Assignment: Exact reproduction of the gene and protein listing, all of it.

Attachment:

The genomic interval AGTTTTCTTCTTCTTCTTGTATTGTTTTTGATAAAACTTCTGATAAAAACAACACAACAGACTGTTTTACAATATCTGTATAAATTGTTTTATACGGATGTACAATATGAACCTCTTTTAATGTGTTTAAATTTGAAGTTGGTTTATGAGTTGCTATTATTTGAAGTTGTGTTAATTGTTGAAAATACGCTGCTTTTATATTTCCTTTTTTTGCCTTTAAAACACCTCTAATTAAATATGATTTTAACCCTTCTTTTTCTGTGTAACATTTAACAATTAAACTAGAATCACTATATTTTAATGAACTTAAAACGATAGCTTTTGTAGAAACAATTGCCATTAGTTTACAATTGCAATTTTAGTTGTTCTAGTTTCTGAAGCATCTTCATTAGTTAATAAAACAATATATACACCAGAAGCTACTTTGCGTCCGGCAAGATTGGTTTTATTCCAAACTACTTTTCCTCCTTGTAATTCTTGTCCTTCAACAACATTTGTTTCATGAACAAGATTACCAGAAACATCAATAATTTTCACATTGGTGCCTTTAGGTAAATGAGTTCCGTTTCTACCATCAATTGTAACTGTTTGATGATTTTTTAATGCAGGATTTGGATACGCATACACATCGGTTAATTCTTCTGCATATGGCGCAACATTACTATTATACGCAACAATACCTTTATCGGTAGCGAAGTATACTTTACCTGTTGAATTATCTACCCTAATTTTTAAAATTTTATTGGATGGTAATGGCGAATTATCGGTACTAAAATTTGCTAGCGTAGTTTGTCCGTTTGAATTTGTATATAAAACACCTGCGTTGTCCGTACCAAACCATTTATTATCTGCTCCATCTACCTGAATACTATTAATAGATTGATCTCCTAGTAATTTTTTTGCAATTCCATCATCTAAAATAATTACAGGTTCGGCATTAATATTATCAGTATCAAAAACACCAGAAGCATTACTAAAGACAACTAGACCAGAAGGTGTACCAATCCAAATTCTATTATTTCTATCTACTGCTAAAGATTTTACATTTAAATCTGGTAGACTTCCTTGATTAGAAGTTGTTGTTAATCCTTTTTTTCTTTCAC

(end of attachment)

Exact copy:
The genomic interval AGTTTTCTTCTTCTTCTTGTATTGTTTTTGATAAAACTTCTGATAAAAACAACACAACAGACTGTTTTACAATATCTGTATAAATTGTTTTATACGGATGTACAATATGAACCTCTTTTAATGTGTTTAAATTTGAAGTTGGTTTATGAGTTGCTATTATTTGAAGTTGTGTTAATTGTTGAAAATACGCTGCTTTTATATTTCCTTTTTTTGCCTTTAAAACACCTCTAATTAAATATGATTTTAACCCTTCTTTTTCTGTGTAACATTTAACAATTAAACTAGAATCACTATATTTTAATGAACTTAAAACGATAGCTTTTGTAGAAACAATTGCCATTAGTTTACAATTGCAATTTTAGTTGTTCTAGTTTCTGAAGCATCTTCATTAGTTAATAAAACAATATATACACCAGAAGCTACTTTGCGTCCGGCAAGATTGGTTTTATTCCAAACTACTTTTCCTCCTTGTAATTCTTGTCCTTCAACAACATTTGTTTCATGAACAAGATTACCAGAAACATCAATAATTTTCACATTGGTGCCTTTAGGTAAATGAGTTCCGTTTCTACCATCAATTGTAACTGTTTGATGATTTTTTAATGCAGGATTTGGATACGCATACACATCGGTTAATTCTTCTGCATATGGCGCAACATTACTATTATACGCAACAATACCTTTATCGGTAGCGAAGTATACTTTACCTGTTGAATTATCTACCCTAATTTTTAAAATTTTATTGGATGGTAATGGCGAATTATCGGTACTAAAATTTGCTAGCGTAGTTTGTCCGTTTGAATTTGTATATAAAACACCTGCGTTGTCCGTACCAAACCATTTATTATCTGCTCCATCTACCTGAATACTATTAATAGATTGATCTCCTAGTAATTTTTTTGCAATTCCATCATCTAAAATAATTACAGGTTCGGCATTAATATTATCAGTATCAAAAACACCAGAAGCATTACTAAAGACAACTAGACCAGAAGGTGTACCAATCCAAATTCTATTATTTCTATCTACTGCTAAAGATTTTACATTTAAATCTGGTAGACTTCCTTGATTAGAAGTTGTTGTTAATCCTTTTTTTCTTTCAC